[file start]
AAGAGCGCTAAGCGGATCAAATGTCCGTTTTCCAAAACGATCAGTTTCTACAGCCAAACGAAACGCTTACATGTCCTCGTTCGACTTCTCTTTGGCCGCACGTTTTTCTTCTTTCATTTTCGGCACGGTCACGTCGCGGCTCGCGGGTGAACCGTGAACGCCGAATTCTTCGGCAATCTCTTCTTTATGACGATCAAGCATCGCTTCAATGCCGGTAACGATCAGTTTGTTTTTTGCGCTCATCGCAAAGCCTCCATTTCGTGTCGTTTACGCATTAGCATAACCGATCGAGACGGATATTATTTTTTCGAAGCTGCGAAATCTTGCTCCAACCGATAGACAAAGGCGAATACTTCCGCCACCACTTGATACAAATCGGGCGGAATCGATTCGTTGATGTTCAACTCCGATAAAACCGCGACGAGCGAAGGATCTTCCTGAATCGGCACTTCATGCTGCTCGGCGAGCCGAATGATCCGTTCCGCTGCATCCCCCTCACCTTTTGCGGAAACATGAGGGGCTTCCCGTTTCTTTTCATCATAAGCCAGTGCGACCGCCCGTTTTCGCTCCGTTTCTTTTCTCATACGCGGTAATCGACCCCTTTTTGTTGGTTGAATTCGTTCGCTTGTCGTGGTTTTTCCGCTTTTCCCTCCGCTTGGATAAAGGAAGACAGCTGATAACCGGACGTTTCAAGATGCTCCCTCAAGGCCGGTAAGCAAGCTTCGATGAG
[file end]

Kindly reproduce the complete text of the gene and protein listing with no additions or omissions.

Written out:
AAGAGCGCTAAGCGGATCAAATGTCCGTTTTCCAAAACGATCAGTTTCTACAGCCAAACGAAACGCTTACATGTCCTCGTTCGACTTCTCTTTGGCCGCACGTTTTTCTTCTTTCATTTTCGGCACGGTCACGTCGCGGCTCGCGGGTGAACCGTGAACGCCGAATTCTTCGGCAATCTCTTCTTTATGACGATCAAGCATCGCTTCAATGCCGGTAACGATCAGTTTGTTTTTTGCGCTCATCGCAAAGCCTCCATTTCGTGTCGTTTACGCATTAGCATAACCGATCGAGACGGATATTATTTTTTCGAAGCTGCGAAATCTTGCTCCAACCGATAGACAAAGGCGAATACTTCCGCCACCACTTGATACAAATCGGGCGGAATCGATTCGTTGATGTTCAACTCCGATAAAACCGCGACGAGCGAAGGATCTTCCTGAATCGGCACTTCATGCTGCTCGGCGAGCCGAATGATCCGTTCCGCTGCATCCCCCTCACCTTTTGCGGAAACATGAGGGGCTTCCCGTTTCTTTTCATCATAAGCCAGTGCGACCGCCCGTTTTCGCTCCGTTTCTTTTCTCATACGCGGTAATCGACCCCTTTTTGTTGGTTGAATTCGTTCGCTTGTCGTGGTTTTTCCGCTTTTCCCTCCGCTTGGATAAAGGAAGACAGCTGATAACCGGACGTTTCAAGATGCTCCCTCAAGGCCGGTAAGCAAGCTTCGATGAG